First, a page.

Join Cinemit for free!

Review: Oculus - You'll Never Look In A Mirror Again

Submitted by petrocs on April 11, 2014 - 9:47pm


 

Jason Blum at Blumhouse Pictures is making a decent living of scaring the crap out of the world. Over the last 7 years, his production company has brought more successful franchises and standalone low-budget horror films than anyone else. The formula? Small cast, limited set pieces, few, if any, special effects and a will to make you pee yourself. Oculus does nothing to sway from this formula.

Directed by Mike Flanagan who co-wrote the screenplay with Jeff Howard, tells a story which centers around two young siblings Kaylie (Basso) and Tim Russell (Ryan). Ten years ago they witnessed their parents, Marie (Sackhoff) and Alan (Cochrane), go insanely mad as a result, presumably, of a mysterious mirror hanging in their father's office. As a result, the children are forced to defend themselves and Tim kills his father. When the police arrive they remove the children from the house and they are separated. Tim is taken into custody for the murder of his father while Kaylie is sent to an orphanage.

Review: The Raid 2: Berandal - Has Gareth Evans Created A Monster Franchise?

Submitted by petrocs on April 9, 2014 - 10:06pm


 

Foreign films have not done particularly well on U.S. soil, because audiences here tend to avoid films that contain subtitles and may also contain a storyline that reflects another culture's heritage (i.e. history or artistically). An always niche genre, martial arts films have usually fallen prey to this type of thinking and have not done well at the U.S. box office; unless of course they starred Jackie Chan and co-starred some American sidekick. Although martial arts films have a loyal following here in the U.S., many films are released at film festivals and even sometimes receive a limited release. This was the case with director Gareth Evans 2011 cult classic, The Raid: Redemption. After much praise on the awards circuit, the film went on to gross $4.5 million in the U.S., but built a legion of fans throughout the preceding years. Gareth Evans promised that a sequel would be forthcoming and it has; 2014 has brought us The Raid 2: Berandal.

Now playing in select theaters, opening in more Friday, April 11th!

Now Screening - Transcendence

Submitted by melissa on April 9, 2014 - 9:20pm


 

Movie & Screening Info on Cinemit - "What is Transcendence?" Featurette after the jump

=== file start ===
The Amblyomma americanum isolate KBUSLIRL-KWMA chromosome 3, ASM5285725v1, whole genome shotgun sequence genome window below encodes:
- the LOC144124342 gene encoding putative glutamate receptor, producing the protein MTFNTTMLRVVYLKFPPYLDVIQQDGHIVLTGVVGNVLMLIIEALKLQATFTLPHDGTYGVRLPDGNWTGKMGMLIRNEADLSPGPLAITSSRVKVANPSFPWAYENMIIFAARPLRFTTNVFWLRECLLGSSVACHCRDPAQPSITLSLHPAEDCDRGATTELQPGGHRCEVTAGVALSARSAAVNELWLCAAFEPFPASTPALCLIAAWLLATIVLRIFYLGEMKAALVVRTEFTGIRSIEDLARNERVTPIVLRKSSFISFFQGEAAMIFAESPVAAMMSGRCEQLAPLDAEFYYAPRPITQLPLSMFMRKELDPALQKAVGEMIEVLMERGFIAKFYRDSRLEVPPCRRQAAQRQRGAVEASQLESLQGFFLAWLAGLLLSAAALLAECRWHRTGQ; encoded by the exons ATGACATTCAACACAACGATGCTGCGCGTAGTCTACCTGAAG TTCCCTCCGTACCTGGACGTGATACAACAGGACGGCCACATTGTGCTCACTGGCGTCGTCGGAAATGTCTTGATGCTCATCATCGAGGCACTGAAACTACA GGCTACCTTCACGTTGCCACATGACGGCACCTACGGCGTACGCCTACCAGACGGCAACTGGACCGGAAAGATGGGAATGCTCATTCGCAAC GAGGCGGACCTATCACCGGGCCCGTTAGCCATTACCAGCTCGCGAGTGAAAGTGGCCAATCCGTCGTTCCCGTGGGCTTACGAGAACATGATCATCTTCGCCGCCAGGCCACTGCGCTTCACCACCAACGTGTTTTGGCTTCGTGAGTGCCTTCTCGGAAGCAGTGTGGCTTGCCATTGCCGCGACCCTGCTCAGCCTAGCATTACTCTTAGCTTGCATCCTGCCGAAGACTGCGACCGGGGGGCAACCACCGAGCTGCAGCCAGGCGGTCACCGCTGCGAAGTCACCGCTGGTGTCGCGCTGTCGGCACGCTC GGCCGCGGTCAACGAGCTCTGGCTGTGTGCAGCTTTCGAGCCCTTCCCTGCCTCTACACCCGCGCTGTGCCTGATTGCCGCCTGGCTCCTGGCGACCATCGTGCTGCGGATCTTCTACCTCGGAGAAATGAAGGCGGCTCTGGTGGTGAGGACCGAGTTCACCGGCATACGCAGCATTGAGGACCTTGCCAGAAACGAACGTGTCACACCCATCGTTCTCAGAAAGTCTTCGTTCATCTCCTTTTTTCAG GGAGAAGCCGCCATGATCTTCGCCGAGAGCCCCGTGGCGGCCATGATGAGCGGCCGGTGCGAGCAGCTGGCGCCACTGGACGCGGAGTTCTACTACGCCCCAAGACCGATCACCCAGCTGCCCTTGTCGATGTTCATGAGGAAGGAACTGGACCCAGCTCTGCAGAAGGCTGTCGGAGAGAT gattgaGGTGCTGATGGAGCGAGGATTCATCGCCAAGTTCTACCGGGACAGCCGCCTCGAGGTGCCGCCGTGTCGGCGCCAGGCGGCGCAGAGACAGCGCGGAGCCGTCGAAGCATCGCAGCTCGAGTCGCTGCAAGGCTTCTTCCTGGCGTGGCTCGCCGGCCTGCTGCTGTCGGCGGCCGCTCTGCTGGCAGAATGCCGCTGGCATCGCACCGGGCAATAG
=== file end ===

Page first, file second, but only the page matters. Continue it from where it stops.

Girls on Film Podcast - Hateship Loveship Starring Kristen Wiig

Submitted by melissa on April 9, 2014 - 9:06am


 

Download here! - now available to subscribe in iTunes!

Welcome to Girls on Film! On this edition, we discuss Hateship Loveship, in theaters and VOD on Friday, April 11th.

"A wild teenage girl orchestrates a romance between her nanny and her father, who is a recovering addict."

Liz Whittemore aka Indie Biz Liz @IndieBizLiz &
Melissa Hanson aka Dial M for Melissa @DialMForMelissa

Outtro Courtesy of
Oprah Eating Okra aka Matthew Schuchman

Review: 'Noah' Is Not What You Think

Submitted by petrocs on April 5, 2014 - 7:58am


 

Adapting biblical stories for screen is a touchy situation, especially when you're acclaimed director and self-professed atheist, Darren Aronofsky. There are two sides to every controversy: you have those who will scream a film needs to tell the story the way the bible intended and there is the opposite view, the one of the director who wants to make his movie no matter what the cost. What we are presented with is, as Mr Aronofsky has been quoted as saying, "the least biblical, biblical film ever made". This story of Noah presents the religious icon as more an environmentalist, not the Noah that many Christian followers are used to reading about. The synopsis of the original narrative stays in tact, Noah builds an ark, the animals go in and the Earth floods, that much is still true, but majority of the remaining parts of the story have been altered. This is not the Book of Genesis.

Syndicate content